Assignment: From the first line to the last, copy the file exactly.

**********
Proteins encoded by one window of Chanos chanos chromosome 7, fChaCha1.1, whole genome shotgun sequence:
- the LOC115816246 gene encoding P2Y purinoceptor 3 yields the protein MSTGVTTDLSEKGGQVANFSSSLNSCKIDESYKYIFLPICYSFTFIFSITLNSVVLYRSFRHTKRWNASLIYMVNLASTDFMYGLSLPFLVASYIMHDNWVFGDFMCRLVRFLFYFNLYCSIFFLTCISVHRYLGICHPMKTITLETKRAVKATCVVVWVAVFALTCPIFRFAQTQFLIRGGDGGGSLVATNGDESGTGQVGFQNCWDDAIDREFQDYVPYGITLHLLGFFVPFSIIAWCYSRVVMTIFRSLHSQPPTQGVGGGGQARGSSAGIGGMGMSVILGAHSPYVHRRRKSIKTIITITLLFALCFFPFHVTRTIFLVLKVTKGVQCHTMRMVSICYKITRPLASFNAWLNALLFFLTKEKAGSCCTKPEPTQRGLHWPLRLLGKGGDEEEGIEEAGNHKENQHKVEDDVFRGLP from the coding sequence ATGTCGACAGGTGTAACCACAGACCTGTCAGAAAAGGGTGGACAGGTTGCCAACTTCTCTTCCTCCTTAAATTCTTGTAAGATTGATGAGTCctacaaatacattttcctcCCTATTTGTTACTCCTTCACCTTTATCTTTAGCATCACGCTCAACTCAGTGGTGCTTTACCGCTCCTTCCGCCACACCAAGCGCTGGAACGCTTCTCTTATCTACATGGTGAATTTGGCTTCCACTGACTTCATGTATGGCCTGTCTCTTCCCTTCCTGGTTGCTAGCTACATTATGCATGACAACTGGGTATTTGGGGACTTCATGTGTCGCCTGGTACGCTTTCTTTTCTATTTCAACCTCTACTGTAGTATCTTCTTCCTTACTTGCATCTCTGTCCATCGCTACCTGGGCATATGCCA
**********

Proteins encoded by one window of Chanos chanos chromosome 7, fChaCha1.1, whole genome shotgun sequence:
- the LOC115816246 gene encoding P2Y purinoceptor 3 yields the protein MSTGVTTDLSEKGGQVANFSSSLNSCKIDESYKYIFLPICYSFTFIFSITLNSVVLYRSFRHTKRWNASLIYMVNLASTDFMYGLSLPFLVASYIMHDNWVFGDFMCRLVRFLFYFNLYCSIFFLTCISVHRYLGICHPMKTITLETKRAVKATCVVVWVAVFALTCPIFRFAQTQFLIRGGDGGGSLVATNGDESGTGQVGFQNCWDDAIDREFQDYVPYGITLHLLGFFVPFSIIAWCYSRVVMTIFRSLHSQPPTQGVGGGGQARGSSAGIGGMGMSVILGAHSPYVHRRRKSIKTIITITLLFALCFFPFHVTRTIFLVLKVTKGVQCHTMRMVSICYKITRPLASFNAWLNALLFFLTKEKAGSCCTKPEPTQRGLHWPLRLLGKGGDEEEGIEEAGNHKENQHKVEDDVFRGLP from the coding sequence ATGTCGACAGGTGTAACCACAGACCTGTCAGAAAAGGGTGGACAGGTTGCCAACTTCTCTTCCTCCTTAAATTCTTGTAAGATTGATGAGTCctacaaatacattttcctcCCTATTTGTTACTCCTTCACCTTTATCTTTAGCATCACGCTCAACTCAGTGGTGCTTTACCGCTCCTTCCGCCACACCAAGCGCTGGAACGCTTCTCTTATCTACATGGTGAATTTGGCTTCCACTGACTTCATGTATGGCCTGTCTCTTCCCTTCCTGGTTGCTAGCTACATTATGCATGACAACTGGGTATTTGGGGACTTCATGTGTCGCCTGGTACGCTTTCTTTTCTATTTCAACCTCTACTGTAGTATCTTCTTCCTTACTTGCATCTCTGTCCATCGCTACCTGGGCATATGCCA